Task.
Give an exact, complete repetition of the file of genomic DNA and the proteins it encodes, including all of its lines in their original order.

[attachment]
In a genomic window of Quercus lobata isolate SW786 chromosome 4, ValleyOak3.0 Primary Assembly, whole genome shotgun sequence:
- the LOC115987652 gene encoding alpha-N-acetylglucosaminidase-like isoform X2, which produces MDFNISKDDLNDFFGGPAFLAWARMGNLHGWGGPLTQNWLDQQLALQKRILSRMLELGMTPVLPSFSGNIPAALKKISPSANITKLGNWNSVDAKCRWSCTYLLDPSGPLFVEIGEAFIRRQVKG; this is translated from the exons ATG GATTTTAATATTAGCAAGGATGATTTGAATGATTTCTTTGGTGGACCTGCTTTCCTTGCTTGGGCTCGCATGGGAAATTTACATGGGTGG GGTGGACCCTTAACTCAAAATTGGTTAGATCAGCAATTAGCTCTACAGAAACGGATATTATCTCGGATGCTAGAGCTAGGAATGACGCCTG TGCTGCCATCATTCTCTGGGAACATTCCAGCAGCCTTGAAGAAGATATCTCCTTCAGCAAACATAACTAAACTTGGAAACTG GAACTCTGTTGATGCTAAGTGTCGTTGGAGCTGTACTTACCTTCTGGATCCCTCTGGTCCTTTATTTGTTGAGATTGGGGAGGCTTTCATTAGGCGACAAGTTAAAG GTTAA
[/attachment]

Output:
In a genomic window of Quercus lobata isolate SW786 chromosome 4, ValleyOak3.0 Primary Assembly, whole genome shotgun sequence:
- the LOC115987652 gene encoding alpha-N-acetylglucosaminidase-like isoform X2, which produces MDFNISKDDLNDFFGGPAFLAWARMGNLHGWGGPLTQNWLDQQLALQKRILSRMLELGMTPVLPSFSGNIPAALKKISPSANITKLGNWNSVDAKCRWSCTYLLDPSGPLFVEIGEAFIRRQVKG; this is translated from the exons ATG GATTTTAATATTAGCAAGGATGATTTGAATGATTTCTTTGGTGGACCTGCTTTCCTTGCTTGGGCTCGCATGGGAAATTTACATGGGTGG GGTGGACCCTTAACTCAAAATTGGTTAGATCAGCAATTAGCTCTACAGAAACGGATATTATCTCGGATGCTAGAGCTAGGAATGACGCCTG TGCTGCCATCATTCTCTGGGAACATTCCAGCAGCCTTGAAGAAGATATCTCCTTCAGCAAACATAACTAAACTTGGAAACTG GAACTCTGTTGATGCTAAGTGTCGTTGGAGCTGTACTTACCTTCTGGATCCCTCTGGTCCTTTATTTGTTGAGATTGGGGAGGCTTTCATTAGGCGACAAGTTAAAG GTTAA